By Trey Rusk
By a doing a little research, I estimate that over 90% of Government offices, businesses and U.S. homes have the internet and use it in their daily operation. Banking, cable television, cell phones, gasoline pumps, surveillance cameras, security systems, thermostats, utilities and anything that has the word SMART in front of it depends on the internet to operate.
As I am writing this article, a total of 23 small Texas local governments have had ransom-ware inserted into their systems and their data is being held prisoner. That's just the ones that are reporting it. I also believe, but don't really know that some analyze the cost versus loss and have already paid these criminals. The payment demands are made through Bitcoin transactions and so far are untraceable.
As of now there have been no known hackings of Texas State Government computers.
Texas Governor Greg Abbott has called in the Texas Rangers, State Homeland Security, State Emergency Management, Department of Public Safety and their Federal counterparts to head these scoundrels off at the pass. This stuff is right out of the movies.
It is believed that the attacker is one entity. Politico printed that hackers are increasingly targeting the operators of vital infrastructure that cannot afford to ignore ransom demands and patiently scrub infected machines. Friday’s outbreak wasn’t the first in Texas, as ransomware has already hit jurisdictions including Potter County, Del Rio and Laredo.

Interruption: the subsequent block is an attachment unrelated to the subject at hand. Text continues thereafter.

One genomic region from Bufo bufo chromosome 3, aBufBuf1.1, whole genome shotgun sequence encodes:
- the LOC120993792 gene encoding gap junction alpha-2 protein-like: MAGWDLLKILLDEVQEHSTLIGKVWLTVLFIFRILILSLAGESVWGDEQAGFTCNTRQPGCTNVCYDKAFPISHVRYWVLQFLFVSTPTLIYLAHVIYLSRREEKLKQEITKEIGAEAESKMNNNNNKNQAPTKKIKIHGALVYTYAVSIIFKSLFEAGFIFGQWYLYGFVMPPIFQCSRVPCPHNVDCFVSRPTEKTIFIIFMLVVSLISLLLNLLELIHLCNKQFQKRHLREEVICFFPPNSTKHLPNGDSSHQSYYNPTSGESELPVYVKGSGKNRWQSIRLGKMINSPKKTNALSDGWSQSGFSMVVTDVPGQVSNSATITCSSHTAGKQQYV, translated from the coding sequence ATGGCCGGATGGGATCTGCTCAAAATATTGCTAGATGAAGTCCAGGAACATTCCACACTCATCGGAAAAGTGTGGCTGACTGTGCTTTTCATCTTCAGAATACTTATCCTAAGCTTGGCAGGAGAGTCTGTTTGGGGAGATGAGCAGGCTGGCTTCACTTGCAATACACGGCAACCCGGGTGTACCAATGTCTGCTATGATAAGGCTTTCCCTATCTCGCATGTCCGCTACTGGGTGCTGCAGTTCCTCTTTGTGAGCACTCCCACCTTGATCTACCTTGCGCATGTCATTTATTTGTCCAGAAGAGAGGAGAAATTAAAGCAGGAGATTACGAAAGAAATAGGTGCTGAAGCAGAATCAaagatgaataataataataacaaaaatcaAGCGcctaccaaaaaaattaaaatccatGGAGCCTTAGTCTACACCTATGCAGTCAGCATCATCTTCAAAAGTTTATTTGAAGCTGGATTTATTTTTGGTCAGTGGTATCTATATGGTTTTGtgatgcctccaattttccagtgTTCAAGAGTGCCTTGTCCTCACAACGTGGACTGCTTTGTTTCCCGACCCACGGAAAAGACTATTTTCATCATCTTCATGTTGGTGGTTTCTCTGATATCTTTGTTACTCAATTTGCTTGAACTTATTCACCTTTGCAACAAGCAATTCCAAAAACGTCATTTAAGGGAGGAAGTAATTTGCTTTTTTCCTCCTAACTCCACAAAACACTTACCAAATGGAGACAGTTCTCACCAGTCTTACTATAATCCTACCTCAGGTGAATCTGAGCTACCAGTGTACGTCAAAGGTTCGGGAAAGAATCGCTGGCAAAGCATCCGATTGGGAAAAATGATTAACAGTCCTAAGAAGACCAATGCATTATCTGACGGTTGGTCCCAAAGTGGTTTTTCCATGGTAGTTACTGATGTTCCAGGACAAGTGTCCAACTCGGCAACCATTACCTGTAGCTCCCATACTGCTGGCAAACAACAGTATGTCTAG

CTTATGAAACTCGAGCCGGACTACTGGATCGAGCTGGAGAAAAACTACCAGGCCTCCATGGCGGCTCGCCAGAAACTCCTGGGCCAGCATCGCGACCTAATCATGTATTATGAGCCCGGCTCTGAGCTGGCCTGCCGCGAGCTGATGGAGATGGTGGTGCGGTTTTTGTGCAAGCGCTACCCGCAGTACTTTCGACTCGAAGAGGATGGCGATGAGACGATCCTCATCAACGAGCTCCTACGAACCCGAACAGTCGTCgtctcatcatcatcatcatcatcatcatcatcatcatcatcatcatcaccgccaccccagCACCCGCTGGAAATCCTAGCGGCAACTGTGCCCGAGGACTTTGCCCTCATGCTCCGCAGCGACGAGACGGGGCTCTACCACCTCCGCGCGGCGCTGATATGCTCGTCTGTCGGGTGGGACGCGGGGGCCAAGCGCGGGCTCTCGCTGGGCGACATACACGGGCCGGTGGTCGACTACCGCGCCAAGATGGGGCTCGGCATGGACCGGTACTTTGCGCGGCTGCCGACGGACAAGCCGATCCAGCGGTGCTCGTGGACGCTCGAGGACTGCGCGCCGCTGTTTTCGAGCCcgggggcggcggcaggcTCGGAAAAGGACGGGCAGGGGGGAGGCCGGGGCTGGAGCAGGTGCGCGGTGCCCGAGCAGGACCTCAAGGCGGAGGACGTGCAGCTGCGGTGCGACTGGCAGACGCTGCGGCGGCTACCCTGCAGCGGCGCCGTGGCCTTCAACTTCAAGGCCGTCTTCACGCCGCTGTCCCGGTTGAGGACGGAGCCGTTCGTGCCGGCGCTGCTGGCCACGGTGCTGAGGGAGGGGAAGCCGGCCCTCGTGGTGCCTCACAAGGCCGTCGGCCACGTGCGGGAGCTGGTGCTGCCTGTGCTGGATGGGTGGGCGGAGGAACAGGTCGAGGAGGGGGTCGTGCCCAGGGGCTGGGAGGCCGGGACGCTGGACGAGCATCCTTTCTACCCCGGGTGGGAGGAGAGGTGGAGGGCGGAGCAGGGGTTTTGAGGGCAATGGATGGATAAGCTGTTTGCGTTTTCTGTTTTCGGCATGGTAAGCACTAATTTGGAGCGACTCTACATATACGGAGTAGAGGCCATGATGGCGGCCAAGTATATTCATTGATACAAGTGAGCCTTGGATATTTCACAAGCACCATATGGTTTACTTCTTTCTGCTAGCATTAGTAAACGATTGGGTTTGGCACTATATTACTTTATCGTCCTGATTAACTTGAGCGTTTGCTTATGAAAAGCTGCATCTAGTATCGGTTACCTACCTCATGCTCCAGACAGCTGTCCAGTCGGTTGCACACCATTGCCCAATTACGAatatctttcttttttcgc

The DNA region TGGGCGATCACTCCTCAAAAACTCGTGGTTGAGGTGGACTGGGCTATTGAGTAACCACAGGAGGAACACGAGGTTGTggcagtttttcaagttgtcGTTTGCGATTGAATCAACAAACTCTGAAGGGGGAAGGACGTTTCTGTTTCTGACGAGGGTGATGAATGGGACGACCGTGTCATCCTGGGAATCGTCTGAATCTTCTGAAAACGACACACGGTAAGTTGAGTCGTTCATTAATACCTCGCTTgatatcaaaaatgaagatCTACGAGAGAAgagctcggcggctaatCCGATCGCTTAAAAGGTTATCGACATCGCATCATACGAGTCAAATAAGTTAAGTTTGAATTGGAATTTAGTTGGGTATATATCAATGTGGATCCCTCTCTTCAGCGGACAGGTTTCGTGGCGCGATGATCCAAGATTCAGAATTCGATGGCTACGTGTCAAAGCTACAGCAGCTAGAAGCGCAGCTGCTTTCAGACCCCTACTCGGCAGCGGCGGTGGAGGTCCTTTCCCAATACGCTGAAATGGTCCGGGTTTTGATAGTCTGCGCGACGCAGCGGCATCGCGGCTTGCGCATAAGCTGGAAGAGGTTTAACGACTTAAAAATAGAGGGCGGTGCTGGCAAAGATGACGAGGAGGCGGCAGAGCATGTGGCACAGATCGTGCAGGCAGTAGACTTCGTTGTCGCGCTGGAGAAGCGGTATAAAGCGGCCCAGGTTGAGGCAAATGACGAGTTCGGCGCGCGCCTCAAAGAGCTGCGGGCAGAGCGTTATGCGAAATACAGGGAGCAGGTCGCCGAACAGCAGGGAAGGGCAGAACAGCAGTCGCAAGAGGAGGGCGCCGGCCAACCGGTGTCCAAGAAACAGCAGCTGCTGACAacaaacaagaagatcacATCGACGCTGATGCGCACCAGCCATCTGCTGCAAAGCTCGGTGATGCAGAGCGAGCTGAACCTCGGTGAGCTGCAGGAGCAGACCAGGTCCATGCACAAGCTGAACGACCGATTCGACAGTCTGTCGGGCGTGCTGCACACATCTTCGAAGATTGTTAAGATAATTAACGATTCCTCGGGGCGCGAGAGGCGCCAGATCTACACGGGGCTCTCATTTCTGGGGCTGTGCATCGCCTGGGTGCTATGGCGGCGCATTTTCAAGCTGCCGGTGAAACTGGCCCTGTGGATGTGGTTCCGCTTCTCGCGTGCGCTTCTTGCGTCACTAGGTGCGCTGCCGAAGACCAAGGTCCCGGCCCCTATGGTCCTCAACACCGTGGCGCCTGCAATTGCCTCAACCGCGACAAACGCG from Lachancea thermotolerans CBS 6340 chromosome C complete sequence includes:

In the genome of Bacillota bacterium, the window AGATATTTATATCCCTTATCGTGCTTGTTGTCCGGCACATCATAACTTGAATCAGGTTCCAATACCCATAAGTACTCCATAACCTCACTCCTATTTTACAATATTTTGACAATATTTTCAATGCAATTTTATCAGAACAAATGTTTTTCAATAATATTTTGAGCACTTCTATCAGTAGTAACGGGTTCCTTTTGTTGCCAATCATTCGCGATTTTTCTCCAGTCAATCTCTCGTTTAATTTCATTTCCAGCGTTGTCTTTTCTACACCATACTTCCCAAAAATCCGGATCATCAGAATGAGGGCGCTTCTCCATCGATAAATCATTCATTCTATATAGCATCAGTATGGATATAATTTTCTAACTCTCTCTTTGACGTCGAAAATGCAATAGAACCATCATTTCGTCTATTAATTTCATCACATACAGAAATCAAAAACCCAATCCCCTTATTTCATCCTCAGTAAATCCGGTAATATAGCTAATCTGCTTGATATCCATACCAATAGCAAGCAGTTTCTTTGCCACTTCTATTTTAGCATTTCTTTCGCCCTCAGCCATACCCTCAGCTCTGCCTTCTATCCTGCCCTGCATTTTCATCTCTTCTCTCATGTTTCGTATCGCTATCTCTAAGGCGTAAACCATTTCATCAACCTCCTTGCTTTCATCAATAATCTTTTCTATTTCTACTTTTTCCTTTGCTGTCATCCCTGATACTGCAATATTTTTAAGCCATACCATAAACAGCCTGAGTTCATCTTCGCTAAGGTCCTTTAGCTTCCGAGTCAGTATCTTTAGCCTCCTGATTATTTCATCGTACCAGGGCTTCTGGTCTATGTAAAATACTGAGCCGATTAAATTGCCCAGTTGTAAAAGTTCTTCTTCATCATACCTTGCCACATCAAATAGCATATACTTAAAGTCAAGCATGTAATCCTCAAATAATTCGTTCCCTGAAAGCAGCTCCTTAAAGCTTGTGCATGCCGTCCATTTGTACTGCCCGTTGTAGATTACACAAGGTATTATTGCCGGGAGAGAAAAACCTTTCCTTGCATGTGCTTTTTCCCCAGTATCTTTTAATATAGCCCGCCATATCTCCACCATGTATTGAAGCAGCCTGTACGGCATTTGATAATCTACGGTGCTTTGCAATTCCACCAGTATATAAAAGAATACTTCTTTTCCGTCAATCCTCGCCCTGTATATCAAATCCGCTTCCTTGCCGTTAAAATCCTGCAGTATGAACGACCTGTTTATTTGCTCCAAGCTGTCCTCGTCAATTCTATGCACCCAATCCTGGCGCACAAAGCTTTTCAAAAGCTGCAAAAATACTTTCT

These systems should have been pro-actively protected from allowing any unauthorized entry. Why would a government entity that I'm pretty darn sure will probably hold information that could harm people not be ready for an attack? The cost of constantly improving municipal internet system infrastructure is expensive. But the cost of fixing a break in that would cripple the utilities or 911 would be catastrophic. This year the Texas Legislature didn't fund a bill that would have helped communities with cyber threats.
Imagine if a tornado were to hit Amarillo and all public communications systems and utilities were shut down by a criminal hacker. What would you do?
Be prepared. Not just the cities, but the citizens. If you don't have emergency stores that could last at least one week, then you are foolish. It's coming. I believe that these ransom-ware criminals are testing and improving for a much larger strike. Will you be prepared?
That's the way I see it.